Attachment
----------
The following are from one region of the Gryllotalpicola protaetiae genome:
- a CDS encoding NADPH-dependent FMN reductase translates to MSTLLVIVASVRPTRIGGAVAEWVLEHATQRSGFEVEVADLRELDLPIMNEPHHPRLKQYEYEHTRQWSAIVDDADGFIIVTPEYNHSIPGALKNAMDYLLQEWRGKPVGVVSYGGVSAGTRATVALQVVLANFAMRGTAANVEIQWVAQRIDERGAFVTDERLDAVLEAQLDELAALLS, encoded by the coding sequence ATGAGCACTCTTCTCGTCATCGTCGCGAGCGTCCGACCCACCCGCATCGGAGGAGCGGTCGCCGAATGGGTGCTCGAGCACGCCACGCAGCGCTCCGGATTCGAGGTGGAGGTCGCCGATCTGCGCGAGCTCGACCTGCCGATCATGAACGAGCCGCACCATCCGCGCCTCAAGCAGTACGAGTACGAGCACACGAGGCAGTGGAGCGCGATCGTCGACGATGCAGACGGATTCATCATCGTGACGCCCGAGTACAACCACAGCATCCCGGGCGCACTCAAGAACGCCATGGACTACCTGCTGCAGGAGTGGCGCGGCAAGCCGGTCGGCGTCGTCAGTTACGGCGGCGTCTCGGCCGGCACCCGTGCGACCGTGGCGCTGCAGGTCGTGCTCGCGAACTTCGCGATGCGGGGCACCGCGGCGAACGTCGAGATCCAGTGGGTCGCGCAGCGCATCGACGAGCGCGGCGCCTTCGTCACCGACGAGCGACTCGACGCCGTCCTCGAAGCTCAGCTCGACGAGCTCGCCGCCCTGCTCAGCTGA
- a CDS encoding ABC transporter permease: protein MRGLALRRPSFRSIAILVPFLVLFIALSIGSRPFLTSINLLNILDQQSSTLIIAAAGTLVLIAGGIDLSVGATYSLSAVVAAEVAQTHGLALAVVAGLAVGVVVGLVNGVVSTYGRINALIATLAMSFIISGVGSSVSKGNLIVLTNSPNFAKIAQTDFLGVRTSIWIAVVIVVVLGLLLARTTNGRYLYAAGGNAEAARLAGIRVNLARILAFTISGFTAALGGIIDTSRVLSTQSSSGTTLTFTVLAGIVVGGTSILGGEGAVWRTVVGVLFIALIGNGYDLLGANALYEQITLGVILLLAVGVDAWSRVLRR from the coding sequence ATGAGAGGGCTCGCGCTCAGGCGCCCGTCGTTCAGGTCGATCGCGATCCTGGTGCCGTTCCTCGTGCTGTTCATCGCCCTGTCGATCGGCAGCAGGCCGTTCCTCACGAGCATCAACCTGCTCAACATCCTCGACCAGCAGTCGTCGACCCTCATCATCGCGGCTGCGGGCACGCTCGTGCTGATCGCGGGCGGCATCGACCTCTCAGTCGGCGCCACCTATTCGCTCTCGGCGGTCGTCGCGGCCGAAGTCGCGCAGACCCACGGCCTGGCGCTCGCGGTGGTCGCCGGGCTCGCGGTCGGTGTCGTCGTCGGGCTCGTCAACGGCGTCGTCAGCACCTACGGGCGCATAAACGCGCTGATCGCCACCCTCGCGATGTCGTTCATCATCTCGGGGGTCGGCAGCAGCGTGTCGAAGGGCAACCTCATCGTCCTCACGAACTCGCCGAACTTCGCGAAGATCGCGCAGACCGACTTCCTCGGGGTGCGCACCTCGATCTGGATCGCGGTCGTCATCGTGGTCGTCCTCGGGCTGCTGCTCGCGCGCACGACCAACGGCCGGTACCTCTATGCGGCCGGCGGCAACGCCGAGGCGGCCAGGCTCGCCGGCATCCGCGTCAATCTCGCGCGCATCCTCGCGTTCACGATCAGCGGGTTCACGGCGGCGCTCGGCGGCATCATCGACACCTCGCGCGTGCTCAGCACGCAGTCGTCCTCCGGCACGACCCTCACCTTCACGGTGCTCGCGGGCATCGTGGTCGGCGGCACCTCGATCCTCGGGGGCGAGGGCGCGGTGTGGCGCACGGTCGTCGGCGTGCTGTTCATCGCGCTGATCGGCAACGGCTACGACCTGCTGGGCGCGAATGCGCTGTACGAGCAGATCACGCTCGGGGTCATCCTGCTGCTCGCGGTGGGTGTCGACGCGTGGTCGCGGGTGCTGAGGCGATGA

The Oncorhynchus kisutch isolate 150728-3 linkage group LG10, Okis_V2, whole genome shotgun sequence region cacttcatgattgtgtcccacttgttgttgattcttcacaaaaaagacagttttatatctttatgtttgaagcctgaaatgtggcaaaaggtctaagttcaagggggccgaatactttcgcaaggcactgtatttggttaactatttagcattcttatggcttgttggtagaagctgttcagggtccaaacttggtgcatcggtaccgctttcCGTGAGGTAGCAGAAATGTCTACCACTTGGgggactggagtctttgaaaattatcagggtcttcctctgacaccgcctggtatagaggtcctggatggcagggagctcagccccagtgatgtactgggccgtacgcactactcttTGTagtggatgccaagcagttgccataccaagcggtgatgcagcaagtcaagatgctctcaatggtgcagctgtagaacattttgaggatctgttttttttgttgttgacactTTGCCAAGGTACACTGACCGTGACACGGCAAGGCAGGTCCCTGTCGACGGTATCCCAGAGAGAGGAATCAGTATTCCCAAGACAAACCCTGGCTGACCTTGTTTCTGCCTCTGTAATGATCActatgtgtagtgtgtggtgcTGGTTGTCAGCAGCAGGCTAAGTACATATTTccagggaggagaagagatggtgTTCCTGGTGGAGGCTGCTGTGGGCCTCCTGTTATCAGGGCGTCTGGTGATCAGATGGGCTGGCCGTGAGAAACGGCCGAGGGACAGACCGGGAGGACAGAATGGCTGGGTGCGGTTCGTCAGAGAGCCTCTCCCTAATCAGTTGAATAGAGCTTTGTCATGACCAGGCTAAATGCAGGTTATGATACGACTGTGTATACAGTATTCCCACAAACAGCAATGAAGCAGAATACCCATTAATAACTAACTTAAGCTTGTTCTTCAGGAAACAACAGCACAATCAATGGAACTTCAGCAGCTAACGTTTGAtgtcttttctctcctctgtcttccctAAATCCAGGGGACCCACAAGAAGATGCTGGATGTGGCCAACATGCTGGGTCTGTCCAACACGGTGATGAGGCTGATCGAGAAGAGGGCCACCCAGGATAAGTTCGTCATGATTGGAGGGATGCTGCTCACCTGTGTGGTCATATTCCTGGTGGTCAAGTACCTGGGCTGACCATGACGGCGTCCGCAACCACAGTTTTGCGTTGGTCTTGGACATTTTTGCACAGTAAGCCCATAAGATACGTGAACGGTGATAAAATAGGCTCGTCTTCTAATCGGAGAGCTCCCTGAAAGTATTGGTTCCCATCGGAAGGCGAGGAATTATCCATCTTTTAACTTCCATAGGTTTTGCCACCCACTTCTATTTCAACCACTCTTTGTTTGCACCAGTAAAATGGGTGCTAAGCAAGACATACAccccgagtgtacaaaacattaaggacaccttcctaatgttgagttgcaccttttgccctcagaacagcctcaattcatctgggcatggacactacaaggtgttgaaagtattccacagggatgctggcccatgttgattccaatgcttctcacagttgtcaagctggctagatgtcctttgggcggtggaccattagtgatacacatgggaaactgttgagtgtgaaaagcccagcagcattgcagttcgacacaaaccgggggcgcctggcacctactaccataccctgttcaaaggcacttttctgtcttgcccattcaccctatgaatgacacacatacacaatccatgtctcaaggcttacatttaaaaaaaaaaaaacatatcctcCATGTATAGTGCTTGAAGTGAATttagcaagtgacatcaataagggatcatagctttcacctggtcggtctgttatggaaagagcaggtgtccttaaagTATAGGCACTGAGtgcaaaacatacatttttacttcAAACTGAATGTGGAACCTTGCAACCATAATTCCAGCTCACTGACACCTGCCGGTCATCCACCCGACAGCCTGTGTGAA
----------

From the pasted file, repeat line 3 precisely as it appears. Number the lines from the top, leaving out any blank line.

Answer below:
- a CDS encoding ABC transporter permease: protein MRGLALRRPSFRSIAILVPFLVLFIALSIGSRPFLTSINLLNILDQQSSTLIIAAAGTLVLIAGGIDLSVGATYSLSAVVAAEVAQTHGLALAVVAGLAVGVVVGLVNGVVSTYGRINALIATLAMSFIISGVGSSVSKGNLIVLTNSPNFAKIAQTDFLGVRTSIWIAVVIVVVLGLLLARTTNGRYLYAAGGNAEAARLAGIRVNLARILAFTISGFTAALGGIIDTSRVLSTQSSSGTTLTFTVLAGIVVGGTSILGGEGAVWRTVVGVLFIALIGNGYDLLGANALYEQITLGVILLLAVGVDAWSRVLRR from the coding sequence ATGAGAGGGCTCGCGCTCAGGCGCCCGTCGTTCAGGTCGATCGCGATCCTGGTGCCGTTCCTCGTGCTGTTCATCGCCCTGTCGATCGGCAGCAGGCCGTTCCTCACGAGCATCAACCTGCTCAACATCCTCGACCAGCAGTCGTCGACCCTCATCATCGCGGCTGCGGGCACGCTCGTGCTGATCGCGGGCGGCATCGACCTCTCAGTCGGCGCCACCTATTCGCTCTCGGCGGTCGTCGCGGCCGAAGTCGCGCAGACCCACGGCCTGGCGCTCGCGGTGGTCGCCGGGCTCGCGGTCGGTGTCGTCGTCGGGCTCGTCAACGGCGTCGTCAGCACCTACGGGCGCATAAACGCGCTGATCGCCACCCTCGCGATGTCGTTCATCATCTCGGGGGTCGGCAGCAGCGTGTCGAAGGGCAACCTCATCGTCCTCACGAACTCGCCGAACTTCGCGAAGATCGCGCAGACCGACTTCCTCGGGGTGCGCACCTCGATCTGGATCGCGGTCGTCATCGTGGTCGTCCTCGGGCTGCTGCTCGCGCGCACGACCAACGGCCGGTACCTCTATGCGGCCGGCGGCAACGCCGAGGCGGCCAGGCTCGCCGGCATCCGCGTCAATCTCGCGCGCATCCTCGCGTTCACGATCAGCGGGTTCACGGCGGCGCTCGGCGGCATCATCGACACCTCGCGCGTGCTCAGCACGCAGTCGTCCTCCGGCACGACCCTCACCTTCACGGTGCTCGCGGGCATCGTGGTCGGCGGCACCTCGATCCTCGGGGGCGAGGGCGCGGTGTGGCGCACGGTCGTCGGCGTGCTGTTCATCGCGCTGATCGGCAACGGCTACGACCTGCTGGGCGCGAATGCGCTGTACGAGCAGATCACGCTCGGGGTCATCCTGCTGCTCGCGGTGGGTGTCGACGCGTGGTCGCGGGTGCTGAGGCGATGA